At times the popular consensus seems to be that the war in Afghanistan is winding down. American troops have already begun withdrawing, and the current plan is to hand over security for the country to Kabul by the end of 2014, according to the Telegraph. But the latest reports are that the U.S. is close to negotiating a deal with Afghanistan where U.S. troops would remain in country a lot longer... until 2024. Over ten years away. At this point, it's not set in stone, but the Telegraph reports that Afghan and American officials said that they hoped to sign the pact before the Bonn Conference in Afghanistan in December. It's been a long war, and its getting longer.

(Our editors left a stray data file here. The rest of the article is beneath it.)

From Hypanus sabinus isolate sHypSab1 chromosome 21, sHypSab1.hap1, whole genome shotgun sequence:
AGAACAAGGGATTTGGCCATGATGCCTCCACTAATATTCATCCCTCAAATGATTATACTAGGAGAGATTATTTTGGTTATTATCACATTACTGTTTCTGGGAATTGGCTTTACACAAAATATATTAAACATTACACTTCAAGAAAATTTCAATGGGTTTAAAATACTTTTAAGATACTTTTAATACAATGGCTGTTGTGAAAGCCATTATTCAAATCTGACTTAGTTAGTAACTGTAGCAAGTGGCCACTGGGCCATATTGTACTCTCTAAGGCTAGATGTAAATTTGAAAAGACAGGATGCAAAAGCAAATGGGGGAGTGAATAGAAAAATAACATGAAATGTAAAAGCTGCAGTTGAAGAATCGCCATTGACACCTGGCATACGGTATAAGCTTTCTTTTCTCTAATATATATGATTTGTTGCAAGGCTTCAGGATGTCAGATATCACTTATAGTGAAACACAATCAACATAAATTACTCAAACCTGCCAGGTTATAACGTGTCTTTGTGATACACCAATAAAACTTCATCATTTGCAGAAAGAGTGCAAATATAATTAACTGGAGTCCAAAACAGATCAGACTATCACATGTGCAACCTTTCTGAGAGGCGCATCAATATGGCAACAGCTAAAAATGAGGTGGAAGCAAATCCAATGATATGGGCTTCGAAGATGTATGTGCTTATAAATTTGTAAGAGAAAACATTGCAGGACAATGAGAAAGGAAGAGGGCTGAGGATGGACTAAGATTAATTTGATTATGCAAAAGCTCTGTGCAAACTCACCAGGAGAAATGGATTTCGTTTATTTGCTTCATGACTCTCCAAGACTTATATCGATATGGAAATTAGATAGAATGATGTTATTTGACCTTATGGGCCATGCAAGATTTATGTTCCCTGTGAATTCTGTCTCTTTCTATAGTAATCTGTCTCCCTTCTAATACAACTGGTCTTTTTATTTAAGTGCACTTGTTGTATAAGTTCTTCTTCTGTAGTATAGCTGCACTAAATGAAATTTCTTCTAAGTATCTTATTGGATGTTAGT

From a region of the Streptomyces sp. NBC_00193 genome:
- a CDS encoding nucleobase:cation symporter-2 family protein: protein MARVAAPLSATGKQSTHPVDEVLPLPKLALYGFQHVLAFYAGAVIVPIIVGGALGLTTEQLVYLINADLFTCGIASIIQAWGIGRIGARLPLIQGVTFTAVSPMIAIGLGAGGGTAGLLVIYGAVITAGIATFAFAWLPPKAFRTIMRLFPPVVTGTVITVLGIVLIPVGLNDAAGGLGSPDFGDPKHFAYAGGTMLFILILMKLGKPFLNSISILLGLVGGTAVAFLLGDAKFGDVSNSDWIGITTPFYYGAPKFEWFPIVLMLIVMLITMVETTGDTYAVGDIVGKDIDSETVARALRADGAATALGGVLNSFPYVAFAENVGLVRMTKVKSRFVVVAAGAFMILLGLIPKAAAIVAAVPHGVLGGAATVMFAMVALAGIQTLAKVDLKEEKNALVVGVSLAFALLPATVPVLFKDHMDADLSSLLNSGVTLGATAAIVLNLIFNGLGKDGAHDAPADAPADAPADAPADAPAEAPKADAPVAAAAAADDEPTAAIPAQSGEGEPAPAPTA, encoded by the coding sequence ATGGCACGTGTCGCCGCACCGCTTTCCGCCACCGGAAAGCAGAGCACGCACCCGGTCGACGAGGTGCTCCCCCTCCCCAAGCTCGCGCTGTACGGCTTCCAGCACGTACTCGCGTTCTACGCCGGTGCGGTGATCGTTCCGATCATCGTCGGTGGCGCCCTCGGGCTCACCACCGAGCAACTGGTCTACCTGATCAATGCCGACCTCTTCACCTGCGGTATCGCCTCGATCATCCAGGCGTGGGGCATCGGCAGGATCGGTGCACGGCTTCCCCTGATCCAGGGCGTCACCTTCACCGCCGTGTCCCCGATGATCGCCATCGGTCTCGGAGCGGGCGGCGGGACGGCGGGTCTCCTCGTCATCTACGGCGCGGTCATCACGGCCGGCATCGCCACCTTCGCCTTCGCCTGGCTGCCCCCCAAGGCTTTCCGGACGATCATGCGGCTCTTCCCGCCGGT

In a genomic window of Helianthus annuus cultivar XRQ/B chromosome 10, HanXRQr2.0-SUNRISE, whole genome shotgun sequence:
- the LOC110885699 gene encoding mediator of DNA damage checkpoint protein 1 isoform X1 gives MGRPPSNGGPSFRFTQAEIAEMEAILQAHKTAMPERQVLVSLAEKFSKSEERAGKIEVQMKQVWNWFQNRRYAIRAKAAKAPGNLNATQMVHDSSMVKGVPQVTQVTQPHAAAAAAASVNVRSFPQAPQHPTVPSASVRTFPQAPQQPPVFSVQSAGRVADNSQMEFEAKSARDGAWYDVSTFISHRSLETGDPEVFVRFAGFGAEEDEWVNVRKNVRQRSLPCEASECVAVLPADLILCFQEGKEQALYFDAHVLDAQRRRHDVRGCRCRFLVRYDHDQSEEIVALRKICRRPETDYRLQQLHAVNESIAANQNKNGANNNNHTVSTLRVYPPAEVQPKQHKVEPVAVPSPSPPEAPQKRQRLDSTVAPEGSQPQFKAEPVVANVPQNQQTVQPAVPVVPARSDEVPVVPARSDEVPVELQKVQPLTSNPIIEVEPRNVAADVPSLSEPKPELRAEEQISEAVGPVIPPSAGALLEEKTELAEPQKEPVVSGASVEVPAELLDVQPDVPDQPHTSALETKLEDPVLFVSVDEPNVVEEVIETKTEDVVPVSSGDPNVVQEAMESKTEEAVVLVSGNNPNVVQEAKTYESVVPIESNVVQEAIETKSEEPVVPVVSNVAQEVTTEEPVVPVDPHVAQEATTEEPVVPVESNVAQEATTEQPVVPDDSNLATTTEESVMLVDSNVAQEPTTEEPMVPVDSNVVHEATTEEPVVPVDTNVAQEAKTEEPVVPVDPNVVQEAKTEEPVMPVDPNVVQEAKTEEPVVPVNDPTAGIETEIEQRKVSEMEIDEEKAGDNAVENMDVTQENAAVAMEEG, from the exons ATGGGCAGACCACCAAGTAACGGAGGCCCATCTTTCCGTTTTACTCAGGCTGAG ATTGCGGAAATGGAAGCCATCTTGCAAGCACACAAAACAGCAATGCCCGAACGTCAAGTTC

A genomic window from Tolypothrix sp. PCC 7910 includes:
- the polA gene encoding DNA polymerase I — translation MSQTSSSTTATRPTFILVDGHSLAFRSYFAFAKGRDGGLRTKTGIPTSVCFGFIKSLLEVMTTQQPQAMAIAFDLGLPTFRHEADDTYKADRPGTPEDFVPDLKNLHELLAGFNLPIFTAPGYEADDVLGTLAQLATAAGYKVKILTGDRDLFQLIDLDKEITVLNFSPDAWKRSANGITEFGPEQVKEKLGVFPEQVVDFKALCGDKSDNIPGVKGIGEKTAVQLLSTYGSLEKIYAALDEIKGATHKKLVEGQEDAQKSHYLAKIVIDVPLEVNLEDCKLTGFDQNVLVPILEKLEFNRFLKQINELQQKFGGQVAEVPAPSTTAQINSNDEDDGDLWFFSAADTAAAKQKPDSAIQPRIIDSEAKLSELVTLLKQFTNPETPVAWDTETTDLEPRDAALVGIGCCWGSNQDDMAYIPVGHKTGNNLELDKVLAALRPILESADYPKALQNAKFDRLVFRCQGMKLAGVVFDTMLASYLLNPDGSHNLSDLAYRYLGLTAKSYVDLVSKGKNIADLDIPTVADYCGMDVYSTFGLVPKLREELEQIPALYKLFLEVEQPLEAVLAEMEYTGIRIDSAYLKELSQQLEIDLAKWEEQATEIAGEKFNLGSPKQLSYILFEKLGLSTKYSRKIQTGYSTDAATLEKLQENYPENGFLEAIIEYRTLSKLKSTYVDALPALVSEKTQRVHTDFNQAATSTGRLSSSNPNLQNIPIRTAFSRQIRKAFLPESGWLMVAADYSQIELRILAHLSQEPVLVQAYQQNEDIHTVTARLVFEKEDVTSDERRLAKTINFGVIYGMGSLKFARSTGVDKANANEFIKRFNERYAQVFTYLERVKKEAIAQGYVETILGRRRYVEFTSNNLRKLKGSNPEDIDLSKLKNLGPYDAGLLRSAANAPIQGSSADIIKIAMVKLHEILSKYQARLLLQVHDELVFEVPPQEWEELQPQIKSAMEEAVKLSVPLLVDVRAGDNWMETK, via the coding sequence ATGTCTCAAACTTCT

Let's try to make sense of this.
What Afghanistan is getting out of this: The Telegraph writes that "Afghans wary of being abandoned are keen to lock America into a longer partnership after the deadline." Of course, Afghanistan is divided into numerous factions, and here it seems that the leading political faction seems to be in favor. Hamid Karzai top security adviser said a longer-term presence was crucial not only to build Afghan forces, but also to fight terrorism.
What we're getting out of this: Prolonged control. It's unlikely to come as a shock to anyone that our Middle East wars are not purely humanitarian missions, and, accordingly, the Telegraph reports that "many analysts also believe the American military would like to retain a presence close to Pakistan, Iran and China." Karzai's security officer, in a similar vein, said, "the U.S. needs facilities." We certainly do.